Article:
Shock is also a ubiquitous response because many forms of cancer initially present with relatively benign symptoms. Lynne Shallcross wrote in a column in Counseling Today:
“Sometimes we find with these patients that their symptoms don’t seem to add up to the severity of something like cancer. Many of our patients will say, ‘I’ve been tired, I haven’t had much of an appetite, I’ve lost a little bit of weight and my back’s been hurting.’ That could be the flu. [But] they come here and find out that it’s cancer.”
Recommended counseling strategies
There are various ways to approach counseling a cancer patient. Researchers from the University of Alberta recommended a counseling paradigm that primarily concerns helping patients find ways to focus on personal wellness in the face of the disease. In other words, the goal of this strategy is to help clients create a positive mindset for navigating the tumultuous social and physical terrain of living with cancer.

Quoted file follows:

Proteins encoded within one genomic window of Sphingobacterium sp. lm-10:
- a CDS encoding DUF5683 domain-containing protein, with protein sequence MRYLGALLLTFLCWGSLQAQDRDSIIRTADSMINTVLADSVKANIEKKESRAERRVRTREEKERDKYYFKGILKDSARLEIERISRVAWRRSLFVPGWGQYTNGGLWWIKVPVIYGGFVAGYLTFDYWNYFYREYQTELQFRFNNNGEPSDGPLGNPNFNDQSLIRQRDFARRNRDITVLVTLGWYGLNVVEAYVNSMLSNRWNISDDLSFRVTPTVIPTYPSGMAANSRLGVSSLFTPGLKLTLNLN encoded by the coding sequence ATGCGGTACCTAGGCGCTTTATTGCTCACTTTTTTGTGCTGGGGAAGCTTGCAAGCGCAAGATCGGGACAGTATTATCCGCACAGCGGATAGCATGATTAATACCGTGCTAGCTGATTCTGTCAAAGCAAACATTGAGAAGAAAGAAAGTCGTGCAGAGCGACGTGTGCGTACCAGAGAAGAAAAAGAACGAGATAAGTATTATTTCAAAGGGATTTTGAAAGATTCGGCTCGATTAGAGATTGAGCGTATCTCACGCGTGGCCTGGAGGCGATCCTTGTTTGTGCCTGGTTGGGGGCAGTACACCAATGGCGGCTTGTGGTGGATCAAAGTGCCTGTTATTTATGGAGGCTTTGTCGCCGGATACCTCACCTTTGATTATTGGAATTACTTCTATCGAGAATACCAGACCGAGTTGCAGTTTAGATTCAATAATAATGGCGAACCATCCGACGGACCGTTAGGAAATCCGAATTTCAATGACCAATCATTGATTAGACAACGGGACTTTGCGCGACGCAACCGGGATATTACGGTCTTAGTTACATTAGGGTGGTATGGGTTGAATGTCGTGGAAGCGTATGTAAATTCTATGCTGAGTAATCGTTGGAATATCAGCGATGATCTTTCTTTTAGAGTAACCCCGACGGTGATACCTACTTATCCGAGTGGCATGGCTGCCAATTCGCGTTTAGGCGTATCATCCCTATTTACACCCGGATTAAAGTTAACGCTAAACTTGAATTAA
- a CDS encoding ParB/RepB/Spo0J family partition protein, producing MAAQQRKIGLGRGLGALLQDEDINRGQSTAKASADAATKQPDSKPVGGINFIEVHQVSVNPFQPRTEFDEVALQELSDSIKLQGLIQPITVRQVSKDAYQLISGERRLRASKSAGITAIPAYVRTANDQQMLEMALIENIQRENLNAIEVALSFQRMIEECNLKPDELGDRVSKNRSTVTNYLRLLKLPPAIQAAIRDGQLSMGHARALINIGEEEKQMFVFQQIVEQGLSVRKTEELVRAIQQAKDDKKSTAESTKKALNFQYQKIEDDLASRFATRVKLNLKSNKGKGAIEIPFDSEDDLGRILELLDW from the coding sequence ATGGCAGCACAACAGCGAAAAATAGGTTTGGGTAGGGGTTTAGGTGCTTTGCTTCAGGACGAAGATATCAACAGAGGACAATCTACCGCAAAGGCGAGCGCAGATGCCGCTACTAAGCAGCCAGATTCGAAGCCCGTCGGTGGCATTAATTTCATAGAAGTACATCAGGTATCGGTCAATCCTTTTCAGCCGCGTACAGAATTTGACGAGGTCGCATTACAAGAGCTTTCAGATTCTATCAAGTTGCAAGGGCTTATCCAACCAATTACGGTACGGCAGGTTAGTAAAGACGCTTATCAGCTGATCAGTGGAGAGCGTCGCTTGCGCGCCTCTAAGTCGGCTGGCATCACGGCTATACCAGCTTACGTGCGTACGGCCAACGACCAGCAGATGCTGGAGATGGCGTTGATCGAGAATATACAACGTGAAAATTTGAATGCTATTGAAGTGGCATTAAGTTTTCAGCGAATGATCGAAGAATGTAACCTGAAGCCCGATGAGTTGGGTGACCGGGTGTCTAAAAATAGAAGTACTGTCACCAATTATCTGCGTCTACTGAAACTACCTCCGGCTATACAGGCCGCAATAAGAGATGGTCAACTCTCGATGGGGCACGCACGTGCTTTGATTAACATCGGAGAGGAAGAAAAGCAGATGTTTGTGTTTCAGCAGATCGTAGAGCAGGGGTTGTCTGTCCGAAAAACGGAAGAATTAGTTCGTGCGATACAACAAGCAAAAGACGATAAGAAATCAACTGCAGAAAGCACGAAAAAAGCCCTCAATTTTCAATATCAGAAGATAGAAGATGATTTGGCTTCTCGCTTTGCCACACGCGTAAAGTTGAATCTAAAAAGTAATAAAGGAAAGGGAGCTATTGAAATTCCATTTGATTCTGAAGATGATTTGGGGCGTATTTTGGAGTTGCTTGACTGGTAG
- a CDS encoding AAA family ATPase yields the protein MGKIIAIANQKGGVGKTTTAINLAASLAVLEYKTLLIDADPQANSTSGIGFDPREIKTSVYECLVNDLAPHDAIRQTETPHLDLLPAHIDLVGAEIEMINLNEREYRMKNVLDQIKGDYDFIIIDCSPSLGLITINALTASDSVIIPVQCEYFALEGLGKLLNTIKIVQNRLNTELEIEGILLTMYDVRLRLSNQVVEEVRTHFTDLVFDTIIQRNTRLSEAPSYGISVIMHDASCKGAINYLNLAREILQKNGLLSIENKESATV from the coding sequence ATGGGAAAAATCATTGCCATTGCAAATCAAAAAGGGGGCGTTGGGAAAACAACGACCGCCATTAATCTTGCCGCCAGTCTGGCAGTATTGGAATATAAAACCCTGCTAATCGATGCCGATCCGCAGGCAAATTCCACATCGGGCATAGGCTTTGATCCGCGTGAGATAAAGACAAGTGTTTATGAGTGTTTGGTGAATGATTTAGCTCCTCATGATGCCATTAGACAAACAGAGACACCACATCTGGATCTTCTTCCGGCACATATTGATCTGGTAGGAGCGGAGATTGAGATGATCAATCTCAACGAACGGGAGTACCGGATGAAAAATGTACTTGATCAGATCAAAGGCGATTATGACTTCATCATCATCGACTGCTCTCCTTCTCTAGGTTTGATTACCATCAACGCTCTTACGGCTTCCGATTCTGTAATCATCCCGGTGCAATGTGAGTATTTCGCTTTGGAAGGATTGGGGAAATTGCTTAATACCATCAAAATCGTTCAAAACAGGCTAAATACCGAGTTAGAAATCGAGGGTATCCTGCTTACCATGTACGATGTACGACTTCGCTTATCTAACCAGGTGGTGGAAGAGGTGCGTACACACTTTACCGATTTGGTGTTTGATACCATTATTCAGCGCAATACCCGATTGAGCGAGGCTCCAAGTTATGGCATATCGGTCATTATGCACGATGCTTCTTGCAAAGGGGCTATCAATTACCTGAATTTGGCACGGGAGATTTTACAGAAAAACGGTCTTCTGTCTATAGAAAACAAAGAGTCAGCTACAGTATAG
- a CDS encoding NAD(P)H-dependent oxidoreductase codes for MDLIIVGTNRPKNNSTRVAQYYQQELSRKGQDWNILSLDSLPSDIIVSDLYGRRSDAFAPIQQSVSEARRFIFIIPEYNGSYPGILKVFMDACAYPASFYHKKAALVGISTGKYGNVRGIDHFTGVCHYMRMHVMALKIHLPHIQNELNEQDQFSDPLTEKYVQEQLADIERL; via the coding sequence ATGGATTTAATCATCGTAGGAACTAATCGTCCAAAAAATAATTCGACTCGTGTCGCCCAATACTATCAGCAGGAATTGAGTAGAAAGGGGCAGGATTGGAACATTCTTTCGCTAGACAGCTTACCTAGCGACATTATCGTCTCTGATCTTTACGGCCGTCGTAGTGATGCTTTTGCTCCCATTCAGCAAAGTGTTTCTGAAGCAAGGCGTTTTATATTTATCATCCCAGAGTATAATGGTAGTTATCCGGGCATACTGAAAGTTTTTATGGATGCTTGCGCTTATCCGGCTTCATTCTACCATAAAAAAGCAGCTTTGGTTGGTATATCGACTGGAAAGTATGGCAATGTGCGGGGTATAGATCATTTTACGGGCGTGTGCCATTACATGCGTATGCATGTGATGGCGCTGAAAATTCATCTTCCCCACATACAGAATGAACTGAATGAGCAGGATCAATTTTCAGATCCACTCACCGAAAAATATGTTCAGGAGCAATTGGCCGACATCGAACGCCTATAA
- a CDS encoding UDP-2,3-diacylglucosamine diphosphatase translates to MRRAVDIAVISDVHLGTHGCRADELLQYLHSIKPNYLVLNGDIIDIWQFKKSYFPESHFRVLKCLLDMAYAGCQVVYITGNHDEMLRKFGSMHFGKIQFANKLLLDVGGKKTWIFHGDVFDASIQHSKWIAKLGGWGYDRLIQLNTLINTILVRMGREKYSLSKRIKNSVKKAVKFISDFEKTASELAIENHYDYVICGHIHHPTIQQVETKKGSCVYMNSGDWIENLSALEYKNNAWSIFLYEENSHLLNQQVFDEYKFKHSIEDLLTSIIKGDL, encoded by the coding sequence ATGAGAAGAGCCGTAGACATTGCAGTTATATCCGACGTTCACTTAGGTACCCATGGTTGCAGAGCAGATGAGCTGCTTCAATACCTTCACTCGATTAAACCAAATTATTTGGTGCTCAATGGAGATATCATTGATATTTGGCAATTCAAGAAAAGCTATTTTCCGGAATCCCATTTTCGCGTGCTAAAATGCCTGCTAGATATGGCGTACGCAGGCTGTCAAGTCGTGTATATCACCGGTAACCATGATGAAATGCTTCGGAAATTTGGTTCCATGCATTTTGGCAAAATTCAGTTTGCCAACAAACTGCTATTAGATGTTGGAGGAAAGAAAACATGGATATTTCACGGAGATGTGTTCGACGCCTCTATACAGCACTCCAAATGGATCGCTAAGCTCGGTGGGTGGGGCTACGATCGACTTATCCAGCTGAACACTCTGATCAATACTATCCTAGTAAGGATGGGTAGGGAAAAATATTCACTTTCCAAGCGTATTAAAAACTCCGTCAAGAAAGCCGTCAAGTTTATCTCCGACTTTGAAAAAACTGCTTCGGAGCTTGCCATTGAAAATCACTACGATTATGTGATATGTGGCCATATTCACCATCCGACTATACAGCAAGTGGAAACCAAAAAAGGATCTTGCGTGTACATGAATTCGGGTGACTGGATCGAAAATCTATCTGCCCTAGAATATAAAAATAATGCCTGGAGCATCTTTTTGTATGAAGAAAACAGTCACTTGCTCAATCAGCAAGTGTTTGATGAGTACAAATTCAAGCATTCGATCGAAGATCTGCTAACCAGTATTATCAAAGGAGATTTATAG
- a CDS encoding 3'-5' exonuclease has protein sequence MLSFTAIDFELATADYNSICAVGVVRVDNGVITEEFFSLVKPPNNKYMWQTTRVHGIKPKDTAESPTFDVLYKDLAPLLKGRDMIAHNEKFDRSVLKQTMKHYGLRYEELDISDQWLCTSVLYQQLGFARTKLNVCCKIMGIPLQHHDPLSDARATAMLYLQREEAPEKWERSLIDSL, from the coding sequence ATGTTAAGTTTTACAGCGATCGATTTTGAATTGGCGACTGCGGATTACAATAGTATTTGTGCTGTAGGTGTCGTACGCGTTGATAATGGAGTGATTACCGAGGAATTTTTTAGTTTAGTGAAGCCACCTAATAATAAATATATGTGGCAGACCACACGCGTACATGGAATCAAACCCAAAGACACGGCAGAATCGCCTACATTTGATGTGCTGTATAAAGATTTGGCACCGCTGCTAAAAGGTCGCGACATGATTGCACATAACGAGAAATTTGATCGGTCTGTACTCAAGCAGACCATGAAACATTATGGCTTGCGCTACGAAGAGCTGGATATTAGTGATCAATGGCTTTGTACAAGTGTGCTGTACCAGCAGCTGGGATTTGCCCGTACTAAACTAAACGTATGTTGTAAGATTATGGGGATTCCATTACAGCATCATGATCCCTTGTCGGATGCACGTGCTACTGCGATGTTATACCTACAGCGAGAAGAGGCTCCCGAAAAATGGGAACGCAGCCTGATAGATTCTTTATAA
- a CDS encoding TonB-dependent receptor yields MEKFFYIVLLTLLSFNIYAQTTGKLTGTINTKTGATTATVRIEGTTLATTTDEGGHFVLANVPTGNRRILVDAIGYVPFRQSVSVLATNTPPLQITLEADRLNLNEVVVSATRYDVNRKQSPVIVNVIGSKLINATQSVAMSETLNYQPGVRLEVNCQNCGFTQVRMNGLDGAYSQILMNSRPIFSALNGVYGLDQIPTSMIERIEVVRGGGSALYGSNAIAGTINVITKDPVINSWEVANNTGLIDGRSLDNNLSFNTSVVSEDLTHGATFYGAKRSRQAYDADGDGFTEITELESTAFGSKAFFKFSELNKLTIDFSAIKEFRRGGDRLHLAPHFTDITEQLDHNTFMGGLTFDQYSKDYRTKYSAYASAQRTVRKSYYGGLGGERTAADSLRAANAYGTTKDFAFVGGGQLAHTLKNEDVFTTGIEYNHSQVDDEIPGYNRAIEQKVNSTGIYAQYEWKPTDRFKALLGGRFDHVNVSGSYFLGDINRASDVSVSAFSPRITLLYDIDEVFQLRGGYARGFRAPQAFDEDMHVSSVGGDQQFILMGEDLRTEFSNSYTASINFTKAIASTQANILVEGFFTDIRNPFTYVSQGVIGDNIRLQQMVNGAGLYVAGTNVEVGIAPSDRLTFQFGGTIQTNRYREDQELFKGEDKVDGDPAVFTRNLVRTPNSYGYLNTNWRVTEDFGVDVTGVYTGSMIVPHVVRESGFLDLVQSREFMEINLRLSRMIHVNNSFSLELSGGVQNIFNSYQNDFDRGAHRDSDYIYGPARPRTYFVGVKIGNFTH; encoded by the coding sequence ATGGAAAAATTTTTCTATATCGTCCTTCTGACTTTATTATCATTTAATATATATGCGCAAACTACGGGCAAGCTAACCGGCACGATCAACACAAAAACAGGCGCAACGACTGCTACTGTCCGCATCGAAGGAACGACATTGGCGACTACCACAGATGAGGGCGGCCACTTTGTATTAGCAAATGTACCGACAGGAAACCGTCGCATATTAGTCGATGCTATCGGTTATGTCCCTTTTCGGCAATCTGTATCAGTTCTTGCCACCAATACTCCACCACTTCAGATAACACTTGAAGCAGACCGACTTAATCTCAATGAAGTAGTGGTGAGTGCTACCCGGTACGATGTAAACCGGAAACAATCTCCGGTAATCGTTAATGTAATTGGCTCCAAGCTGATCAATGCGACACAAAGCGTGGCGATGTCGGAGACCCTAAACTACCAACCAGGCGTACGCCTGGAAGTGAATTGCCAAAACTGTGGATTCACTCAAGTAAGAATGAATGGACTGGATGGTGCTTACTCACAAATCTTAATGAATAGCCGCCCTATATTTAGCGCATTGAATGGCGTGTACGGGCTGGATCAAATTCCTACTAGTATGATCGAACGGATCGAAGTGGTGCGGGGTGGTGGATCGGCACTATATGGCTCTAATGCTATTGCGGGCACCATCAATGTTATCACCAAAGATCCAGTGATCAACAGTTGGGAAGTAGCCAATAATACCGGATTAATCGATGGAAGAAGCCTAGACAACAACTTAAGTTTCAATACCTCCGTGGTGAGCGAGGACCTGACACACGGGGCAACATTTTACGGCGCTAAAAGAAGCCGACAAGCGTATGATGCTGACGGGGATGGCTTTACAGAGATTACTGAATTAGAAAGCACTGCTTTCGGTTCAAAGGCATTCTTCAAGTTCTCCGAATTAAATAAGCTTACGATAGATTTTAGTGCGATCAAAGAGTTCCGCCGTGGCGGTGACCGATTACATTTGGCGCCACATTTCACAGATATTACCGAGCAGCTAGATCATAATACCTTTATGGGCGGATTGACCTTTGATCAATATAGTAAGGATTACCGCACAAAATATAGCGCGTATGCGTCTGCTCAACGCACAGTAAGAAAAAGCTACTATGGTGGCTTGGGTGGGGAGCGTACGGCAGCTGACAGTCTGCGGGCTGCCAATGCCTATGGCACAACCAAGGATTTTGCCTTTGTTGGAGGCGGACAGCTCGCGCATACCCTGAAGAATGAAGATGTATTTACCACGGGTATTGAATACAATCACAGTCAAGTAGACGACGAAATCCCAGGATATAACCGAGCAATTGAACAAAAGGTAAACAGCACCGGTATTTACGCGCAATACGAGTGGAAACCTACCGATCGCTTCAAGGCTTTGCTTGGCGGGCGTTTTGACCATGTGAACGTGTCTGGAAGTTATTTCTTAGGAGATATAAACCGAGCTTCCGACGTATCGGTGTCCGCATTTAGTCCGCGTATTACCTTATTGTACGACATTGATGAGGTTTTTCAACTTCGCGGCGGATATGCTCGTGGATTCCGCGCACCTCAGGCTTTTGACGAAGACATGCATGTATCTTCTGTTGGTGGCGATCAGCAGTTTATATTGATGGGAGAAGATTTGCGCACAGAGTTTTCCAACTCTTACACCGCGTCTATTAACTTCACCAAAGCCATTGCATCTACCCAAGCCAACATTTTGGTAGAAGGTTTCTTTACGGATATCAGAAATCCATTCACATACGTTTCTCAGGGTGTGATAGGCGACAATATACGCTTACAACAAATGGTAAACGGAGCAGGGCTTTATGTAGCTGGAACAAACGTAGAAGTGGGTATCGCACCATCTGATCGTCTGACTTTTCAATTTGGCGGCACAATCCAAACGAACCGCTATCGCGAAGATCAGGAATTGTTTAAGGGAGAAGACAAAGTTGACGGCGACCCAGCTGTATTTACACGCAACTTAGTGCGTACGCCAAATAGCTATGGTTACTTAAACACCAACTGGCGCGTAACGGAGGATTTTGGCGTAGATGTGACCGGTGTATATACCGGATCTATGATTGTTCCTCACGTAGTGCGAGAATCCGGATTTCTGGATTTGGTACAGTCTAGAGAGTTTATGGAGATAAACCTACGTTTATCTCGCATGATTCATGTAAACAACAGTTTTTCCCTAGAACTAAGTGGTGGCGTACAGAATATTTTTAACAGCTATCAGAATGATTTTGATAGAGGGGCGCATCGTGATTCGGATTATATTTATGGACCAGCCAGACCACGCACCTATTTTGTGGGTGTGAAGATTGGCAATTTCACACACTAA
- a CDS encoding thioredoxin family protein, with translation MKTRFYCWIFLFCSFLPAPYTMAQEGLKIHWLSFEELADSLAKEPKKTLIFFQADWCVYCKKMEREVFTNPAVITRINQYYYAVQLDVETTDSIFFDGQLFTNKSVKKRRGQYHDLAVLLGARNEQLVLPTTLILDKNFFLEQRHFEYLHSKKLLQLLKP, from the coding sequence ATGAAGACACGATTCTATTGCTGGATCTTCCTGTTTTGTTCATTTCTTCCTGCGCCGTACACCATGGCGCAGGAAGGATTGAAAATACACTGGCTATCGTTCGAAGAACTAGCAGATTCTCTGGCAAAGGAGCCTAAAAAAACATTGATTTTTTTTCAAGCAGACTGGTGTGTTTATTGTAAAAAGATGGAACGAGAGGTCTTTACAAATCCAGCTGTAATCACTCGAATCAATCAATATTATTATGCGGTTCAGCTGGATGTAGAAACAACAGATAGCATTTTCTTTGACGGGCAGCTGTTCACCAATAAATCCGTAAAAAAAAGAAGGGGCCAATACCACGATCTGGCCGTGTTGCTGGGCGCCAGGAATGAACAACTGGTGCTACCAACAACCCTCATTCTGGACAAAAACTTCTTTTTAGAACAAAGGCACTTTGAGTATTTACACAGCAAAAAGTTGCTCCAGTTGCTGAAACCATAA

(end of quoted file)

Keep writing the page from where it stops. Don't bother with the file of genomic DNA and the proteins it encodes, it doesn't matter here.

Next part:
Counselors can help clients work toward achieving this mindset with the following strategies:
1. Listening to the client’s journey
An important first step is to practice active listening. This action establishes trust, as well as an effective channel of communication between the client and counselor. The best way to make sure clients feel heard is to show attentive behaviors. No matter the delivery, it is important that clients and counselors both understand the situation in its entirety. To do this, counselors use open questions, reflections of feeling and encouraging phrases that allow clients to share their stories.